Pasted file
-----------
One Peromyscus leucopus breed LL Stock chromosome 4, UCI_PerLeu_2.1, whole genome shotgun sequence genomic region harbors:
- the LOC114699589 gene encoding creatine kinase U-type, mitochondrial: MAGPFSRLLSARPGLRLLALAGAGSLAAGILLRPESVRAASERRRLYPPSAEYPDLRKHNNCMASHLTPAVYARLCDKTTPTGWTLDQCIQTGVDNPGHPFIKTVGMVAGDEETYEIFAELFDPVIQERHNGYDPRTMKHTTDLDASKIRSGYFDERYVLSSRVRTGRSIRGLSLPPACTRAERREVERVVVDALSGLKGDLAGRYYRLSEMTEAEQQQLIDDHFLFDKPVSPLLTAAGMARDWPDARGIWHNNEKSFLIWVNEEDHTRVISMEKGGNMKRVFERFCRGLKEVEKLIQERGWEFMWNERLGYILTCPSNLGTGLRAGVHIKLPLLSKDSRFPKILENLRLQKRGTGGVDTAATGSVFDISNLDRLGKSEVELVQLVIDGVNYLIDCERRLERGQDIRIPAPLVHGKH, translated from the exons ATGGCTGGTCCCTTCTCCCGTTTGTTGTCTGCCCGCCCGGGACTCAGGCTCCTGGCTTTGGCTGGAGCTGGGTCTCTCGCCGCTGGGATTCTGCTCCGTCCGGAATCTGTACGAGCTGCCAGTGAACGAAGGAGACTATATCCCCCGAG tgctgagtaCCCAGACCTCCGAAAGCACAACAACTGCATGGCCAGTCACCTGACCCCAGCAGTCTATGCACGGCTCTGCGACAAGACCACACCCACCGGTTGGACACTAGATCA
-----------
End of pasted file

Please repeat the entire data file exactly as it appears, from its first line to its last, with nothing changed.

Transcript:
One Peromyscus leucopus breed LL Stock chromosome 4, UCI_PerLeu_2.1, whole genome shotgun sequence genomic region harbors:
- the LOC114699589 gene encoding creatine kinase U-type, mitochondrial: MAGPFSRLLSARPGLRLLALAGAGSLAAGILLRPESVRAASERRRLYPPSAEYPDLRKHNNCMASHLTPAVYARLCDKTTPTGWTLDQCIQTGVDNPGHPFIKTVGMVAGDEETYEIFAELFDPVIQERHNGYDPRTMKHTTDLDASKIRSGYFDERYVLSSRVRTGRSIRGLSLPPACTRAERREVERVVVDALSGLKGDLAGRYYRLSEMTEAEQQQLIDDHFLFDKPVSPLLTAAGMARDWPDARGIWHNNEKSFLIWVNEEDHTRVISMEKGGNMKRVFERFCRGLKEVEKLIQERGWEFMWNERLGYILTCPSNLGTGLRAGVHIKLPLLSKDSRFPKILENLRLQKRGTGGVDTAATGSVFDISNLDRLGKSEVELVQLVIDGVNYLIDCERRLERGQDIRIPAPLVHGKH, translated from the exons ATGGCTGGTCCCTTCTCCCGTTTGTTGTCTGCCCGCCCGGGACTCAGGCTCCTGGCTTTGGCTGGAGCTGGGTCTCTCGCCGCTGGGATTCTGCTCCGTCCGGAATCTGTACGAGCTGCCAGTGAACGAAGGAGACTATATCCCCCGAG tgctgagtaCCCAGACCTCCGAAAGCACAACAACTGCATGGCCAGTCACCTGACCCCAGCAGTCTATGCACGGCTCTGCGACAAGACCACACCCACCGGTTGGACACTAGATCA